Kazakhstan - time


The Republic of Kazakhstan stretches over a vast expanse of northern and central Eurasia. Kazakhstan’s terrain extends from the Caspian Sea in the west to the Altay Mountains in the east, and from the plains of Western Siberia in the north to the oases and deserts of Central Asia in the south.

The Kazakh steppe, with an area of around 804,500 square kilometres (310,600 sq. miles), occupies one-third of the country and is the world's largest dry steppe region, characterized by large areas of grasslands and sandy regions.

With an area of 2.7 million square kilometers (1.05 million sq. mi), Kazakhstan is the ninth-largest country in the world and the largest landlocked country in the world. It is equivalent to the size of Western Europe – five times the size of France and four times the size of Texas.

Major cities include Astana (the capital since December 1997), Almaty (the former capital), Karaganda, Shymkent (Chimkent), Semey (Semipalatinsk) and Turkestan.


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The capital - Astana

• Modern Kazakhstan is built on 3000 years of extraordinary history. The country has experienced epic moments and has been influenced by such legends as Alexander the Great and Genghis Khan. For centuries, the Silk Road provided a route through Kazakhstan for international traders and merchants carrying exotic merchandise. All this has contributed to the richness of Kazakh culture and its capacity to adapt and develop.

• Political stability, religious tolerance and a unique location at the crossroads of China, Russia and Europe gives Kazakhstan a stabilising role for the whole region - as well as making it the perfect host for the Congress of World Religions (held in Astana every three years).

• Kazakhstan is a forward-thinking country – and President Nazarbayev is behind many ambitious projects – such as the Aral Sea dam, which will save the disappearance of the world’s fourth largest inland sea. The country has launched its own ambitious space programme at Baikonour, and plans for a pan-Asian canal to further open up trade routes between central Asia and Europe have been drawn up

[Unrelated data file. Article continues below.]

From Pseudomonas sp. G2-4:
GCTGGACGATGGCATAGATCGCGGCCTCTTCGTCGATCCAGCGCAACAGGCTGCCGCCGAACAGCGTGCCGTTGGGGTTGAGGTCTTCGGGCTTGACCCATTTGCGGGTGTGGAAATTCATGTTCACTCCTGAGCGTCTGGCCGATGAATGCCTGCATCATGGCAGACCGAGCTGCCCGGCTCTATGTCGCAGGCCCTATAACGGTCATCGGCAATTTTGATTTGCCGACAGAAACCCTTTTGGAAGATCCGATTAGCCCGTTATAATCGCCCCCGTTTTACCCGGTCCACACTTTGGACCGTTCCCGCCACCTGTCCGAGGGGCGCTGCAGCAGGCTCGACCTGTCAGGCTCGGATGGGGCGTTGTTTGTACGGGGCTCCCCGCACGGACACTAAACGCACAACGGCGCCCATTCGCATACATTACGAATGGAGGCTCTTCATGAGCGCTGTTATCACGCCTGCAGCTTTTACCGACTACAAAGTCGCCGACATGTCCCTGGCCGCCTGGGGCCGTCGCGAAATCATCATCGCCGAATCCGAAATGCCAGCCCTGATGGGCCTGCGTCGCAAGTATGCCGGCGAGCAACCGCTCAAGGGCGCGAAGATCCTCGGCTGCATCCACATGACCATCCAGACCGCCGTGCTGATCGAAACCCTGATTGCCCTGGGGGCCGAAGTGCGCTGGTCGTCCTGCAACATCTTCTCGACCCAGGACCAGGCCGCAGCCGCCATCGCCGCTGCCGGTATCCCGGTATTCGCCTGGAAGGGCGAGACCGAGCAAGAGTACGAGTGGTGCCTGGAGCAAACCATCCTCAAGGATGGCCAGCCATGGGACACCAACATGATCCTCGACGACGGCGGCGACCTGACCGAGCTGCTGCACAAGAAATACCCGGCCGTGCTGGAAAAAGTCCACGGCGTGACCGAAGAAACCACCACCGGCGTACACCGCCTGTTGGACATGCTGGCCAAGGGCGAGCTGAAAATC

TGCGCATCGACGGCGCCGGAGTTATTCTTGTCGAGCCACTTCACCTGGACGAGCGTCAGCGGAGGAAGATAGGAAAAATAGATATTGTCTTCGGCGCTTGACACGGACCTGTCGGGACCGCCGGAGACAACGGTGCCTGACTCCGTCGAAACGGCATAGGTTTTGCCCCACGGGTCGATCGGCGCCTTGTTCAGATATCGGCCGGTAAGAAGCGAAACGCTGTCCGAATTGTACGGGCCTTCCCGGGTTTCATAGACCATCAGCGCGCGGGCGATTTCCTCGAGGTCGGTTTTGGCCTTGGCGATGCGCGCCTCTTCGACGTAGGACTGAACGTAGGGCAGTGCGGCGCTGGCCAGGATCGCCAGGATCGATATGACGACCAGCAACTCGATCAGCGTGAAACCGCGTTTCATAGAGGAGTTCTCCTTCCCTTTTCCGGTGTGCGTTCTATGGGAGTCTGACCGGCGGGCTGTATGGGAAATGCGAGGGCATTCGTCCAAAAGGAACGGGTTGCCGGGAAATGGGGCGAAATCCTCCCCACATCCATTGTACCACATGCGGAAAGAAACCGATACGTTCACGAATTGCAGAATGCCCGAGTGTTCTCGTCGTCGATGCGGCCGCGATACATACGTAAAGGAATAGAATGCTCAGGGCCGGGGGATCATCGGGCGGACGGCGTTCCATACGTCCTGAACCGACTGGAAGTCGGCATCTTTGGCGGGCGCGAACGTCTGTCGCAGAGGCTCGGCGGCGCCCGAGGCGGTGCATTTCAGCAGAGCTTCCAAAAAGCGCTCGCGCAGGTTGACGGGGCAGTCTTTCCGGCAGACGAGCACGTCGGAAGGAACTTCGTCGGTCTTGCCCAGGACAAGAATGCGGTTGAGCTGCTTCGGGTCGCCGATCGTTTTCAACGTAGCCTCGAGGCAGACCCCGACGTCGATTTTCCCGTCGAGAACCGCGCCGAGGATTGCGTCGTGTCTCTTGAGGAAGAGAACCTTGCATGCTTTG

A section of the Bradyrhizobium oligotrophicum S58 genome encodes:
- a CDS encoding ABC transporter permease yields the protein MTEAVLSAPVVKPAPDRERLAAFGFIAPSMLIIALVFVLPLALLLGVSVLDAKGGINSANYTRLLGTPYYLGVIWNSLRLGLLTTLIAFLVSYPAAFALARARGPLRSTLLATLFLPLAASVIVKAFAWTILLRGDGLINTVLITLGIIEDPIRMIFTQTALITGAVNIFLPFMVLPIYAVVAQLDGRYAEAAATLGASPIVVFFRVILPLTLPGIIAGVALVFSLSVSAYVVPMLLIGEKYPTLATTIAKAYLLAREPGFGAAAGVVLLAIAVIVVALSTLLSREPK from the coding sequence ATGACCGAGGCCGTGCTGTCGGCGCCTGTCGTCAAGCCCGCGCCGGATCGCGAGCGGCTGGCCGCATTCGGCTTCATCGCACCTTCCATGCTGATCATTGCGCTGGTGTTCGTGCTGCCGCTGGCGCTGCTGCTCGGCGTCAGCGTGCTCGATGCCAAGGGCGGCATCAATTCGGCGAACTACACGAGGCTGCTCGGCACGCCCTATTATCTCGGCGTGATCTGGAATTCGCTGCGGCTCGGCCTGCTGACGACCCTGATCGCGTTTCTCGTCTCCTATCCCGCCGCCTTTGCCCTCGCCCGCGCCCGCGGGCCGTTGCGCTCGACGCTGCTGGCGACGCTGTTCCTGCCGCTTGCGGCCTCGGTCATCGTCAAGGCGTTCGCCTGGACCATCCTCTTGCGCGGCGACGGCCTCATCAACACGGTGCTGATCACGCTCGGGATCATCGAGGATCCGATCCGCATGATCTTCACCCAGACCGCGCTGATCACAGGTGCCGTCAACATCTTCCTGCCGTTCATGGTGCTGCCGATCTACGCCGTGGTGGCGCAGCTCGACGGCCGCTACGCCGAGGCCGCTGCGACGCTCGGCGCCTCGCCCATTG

• Astana - Kazakhstan’s capital (moved from Almaty in 1997), is situated at the very heart of the country. Internationally renowned architects like Norman Foster and Kisho Kurokawa have already left their mark on a city that looks set to outshine many of the world’s more established capitals.

• Eco-tourism is particularly strong in Kazakhstan - a land of vast unspoilt open spaces, majestic mountains (with world class ski stations), horseback adventure and increasingly vibrant modern cities.
kazakhstanlive.com is edited by :
Marston-Nicholson, International Business Consultants Group
on behalf of the Ministry of Foreign Affairs, Kazakhstan


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Kazakhstan has been “terra incognita” for the rest of the world for a very long time. Over the last 23 years, the young Republic of Kazakhstan has managed to spark off the attention of the international community. For centuries, riders have strolled along this steppe linking Europe and Asia and mentioned a country where “rage, attractiveness and charm are mixed up”. The country now opens its vast cultural potential.

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Almaty (formerly - Alma Ata) enjoys a beautiful setting between mountains and plains. It is a city of modern architecture, wide streets, cool fountains, parks and squares and spectacular mountain views and, particularly in spring and autumn, is an attractive place despite the inevitable legacy of Soviet architecture. Attractions in the city include the Panfilov Park, which is dominated by one of the world's tallest wooden buildings, built at the turn of the 20th century without using a single nail and the Zenkov Cathedral. This served in Soviet times as a concert and exhibition hall, but is currently standing empty, whilst the Christians of Almaty worship at St. Nicholas Cathedral. Other sights include New Square, which is usually the location for national ceremonies and parades and is overlooked by the City Hall (the President's official residence) and the Obelisk of Independence. Almaty boasts number of museums including the Museum of Kazakh National Instruments, the Central State Museum and the State Art Museum which has amongst its exhibits traditional Kazakh rugs, jewellery and clothing. The Arasan Baths, in the western area of Panfilov Park, have Eastern, Finnish and Russian saunas.

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